|Typhoon (JMA scale)|
|Category 2 typhoon (SSHWS)|
|Formed||September 24, 2009|
|Dissipated||September 30, 2009|
|Highest winds||10-minute sustained: 130 km/h (80 mph) |
1-minute sustained: 165 km/h (105 mph)
|Lowest pressure||960 hPa (mbar); 28.35 inHg|
|Fatalities||710 direct, 37 missing|
|Damage||$1.09 billion (2009 USD)|
|Areas affected||Philippines, China, Vietnam, Laos, Cambodia, Thailand|
|Part of the 2009 Pacific typhoon season|
Typhoon Ketsana, known in the Philippines as Tropical Storm Ondoy, was the second-most devastating tropical cyclone of the 2009 Pacific typhoon season, causing $1.09 billion in damages and 747 fatalities, only behind Morakot earlier in the season, which caused 789 deaths and damages worth $6.2 billion. Ketsana was the sixteenth tropical storm, eighth typhoon, and the second super typhoon in the season. It was the most devastating typhoon to hit Manila, surpassing Typhoon Patsy (Yoling) in 1970.
Ketsana formed early about 860 km (535 mi) to the northwest of Palau on September 23, 2009. The depression remained weak and was downgraded to a low pressure area later that day by the Japan Meteorological Agency and after drifting through extremely favorable conditions, it intensified the next day and was categorized as Tropical Depression by the Philippine Atmospheric, Geophysical and Astronomical Services Administration and was given the name Ondoy after entering the Philippine Area of Responsibility. The Joint Typhoon Warning Center issued a Tropical Cyclone Formation Alert on the depression. It was then upgraded to a tropical depression by the JMA later that morning before the JTWC followed suit early on September 25, designating the depression as 17W. Soon, Ketsana was upgraded to a Tropical Storm before passing over the Philippines. As it moved into the South China Sea the storm intensified while moving toward the west, and was categorized as a Severe Tropical Storm by the JMA.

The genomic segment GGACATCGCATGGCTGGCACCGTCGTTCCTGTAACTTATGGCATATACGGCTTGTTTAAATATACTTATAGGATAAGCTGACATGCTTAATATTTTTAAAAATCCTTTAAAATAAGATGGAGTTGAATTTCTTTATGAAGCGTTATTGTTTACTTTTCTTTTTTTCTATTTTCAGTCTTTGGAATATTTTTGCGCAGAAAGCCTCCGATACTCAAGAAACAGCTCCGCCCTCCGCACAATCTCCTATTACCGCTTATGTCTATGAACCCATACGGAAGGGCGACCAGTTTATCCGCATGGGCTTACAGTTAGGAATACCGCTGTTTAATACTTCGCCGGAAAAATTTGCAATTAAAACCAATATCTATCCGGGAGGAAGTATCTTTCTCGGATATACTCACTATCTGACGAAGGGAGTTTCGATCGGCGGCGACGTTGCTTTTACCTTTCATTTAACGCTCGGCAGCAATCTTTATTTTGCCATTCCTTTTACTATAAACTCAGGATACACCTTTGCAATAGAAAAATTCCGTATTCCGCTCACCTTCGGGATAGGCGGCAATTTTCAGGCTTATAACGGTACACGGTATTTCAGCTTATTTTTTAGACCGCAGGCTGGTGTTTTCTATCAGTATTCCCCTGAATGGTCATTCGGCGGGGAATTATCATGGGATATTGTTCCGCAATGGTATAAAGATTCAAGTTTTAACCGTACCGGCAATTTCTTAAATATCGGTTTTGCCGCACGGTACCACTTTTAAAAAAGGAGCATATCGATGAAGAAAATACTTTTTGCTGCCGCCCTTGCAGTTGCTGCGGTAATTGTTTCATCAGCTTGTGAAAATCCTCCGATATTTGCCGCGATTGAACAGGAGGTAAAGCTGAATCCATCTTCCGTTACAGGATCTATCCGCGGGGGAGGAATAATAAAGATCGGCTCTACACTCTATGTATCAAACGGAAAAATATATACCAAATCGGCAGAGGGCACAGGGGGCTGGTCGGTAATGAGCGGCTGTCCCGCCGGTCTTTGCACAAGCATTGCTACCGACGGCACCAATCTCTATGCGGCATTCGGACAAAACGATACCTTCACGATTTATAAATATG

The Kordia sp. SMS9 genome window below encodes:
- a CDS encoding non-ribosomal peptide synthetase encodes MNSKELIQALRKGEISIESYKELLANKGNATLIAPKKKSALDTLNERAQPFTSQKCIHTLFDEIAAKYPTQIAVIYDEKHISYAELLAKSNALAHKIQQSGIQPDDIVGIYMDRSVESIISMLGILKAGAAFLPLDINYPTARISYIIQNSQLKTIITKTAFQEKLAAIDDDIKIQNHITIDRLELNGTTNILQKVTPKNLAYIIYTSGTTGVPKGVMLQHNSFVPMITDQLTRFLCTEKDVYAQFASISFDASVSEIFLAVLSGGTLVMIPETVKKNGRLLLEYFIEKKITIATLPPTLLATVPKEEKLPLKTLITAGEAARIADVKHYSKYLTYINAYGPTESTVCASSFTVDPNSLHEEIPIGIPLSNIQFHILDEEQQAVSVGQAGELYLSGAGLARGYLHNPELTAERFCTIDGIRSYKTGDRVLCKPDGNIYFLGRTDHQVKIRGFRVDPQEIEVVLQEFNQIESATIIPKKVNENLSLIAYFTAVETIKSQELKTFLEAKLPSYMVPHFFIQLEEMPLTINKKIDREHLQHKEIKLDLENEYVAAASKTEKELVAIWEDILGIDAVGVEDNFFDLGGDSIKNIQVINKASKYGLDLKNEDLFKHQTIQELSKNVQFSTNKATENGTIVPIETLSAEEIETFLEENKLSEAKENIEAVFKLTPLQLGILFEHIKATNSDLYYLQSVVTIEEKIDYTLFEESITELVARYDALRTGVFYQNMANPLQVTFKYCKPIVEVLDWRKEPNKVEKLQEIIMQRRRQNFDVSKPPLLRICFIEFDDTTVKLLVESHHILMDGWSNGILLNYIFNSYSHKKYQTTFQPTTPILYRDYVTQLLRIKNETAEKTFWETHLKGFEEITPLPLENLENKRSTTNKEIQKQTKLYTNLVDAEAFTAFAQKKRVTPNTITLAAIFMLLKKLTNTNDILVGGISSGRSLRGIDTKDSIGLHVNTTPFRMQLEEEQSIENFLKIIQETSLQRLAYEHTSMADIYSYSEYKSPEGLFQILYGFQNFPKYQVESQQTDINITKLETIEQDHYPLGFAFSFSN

Philippine President Gloria Arroyo declared a "state of calamity" encompassing most of Luzon after at least 86 people were initially reported dead in landslides and other incidents. Flood water levels reached a record 20 feet (6.1 m) in rural areas. As of October 24, 2009, at least 464 deaths in the Philippines were officially reported from the typhoon.
- 1 Meteorological history
- 2 Preparations
- 3 Impact
- 4 Aftermath
- 5 Paracel Islands incident
- 6 Retirement
- 7 Removal of Prisco Nilo
- 8 See also
- 9 Notes
- 10 References
- 11 External links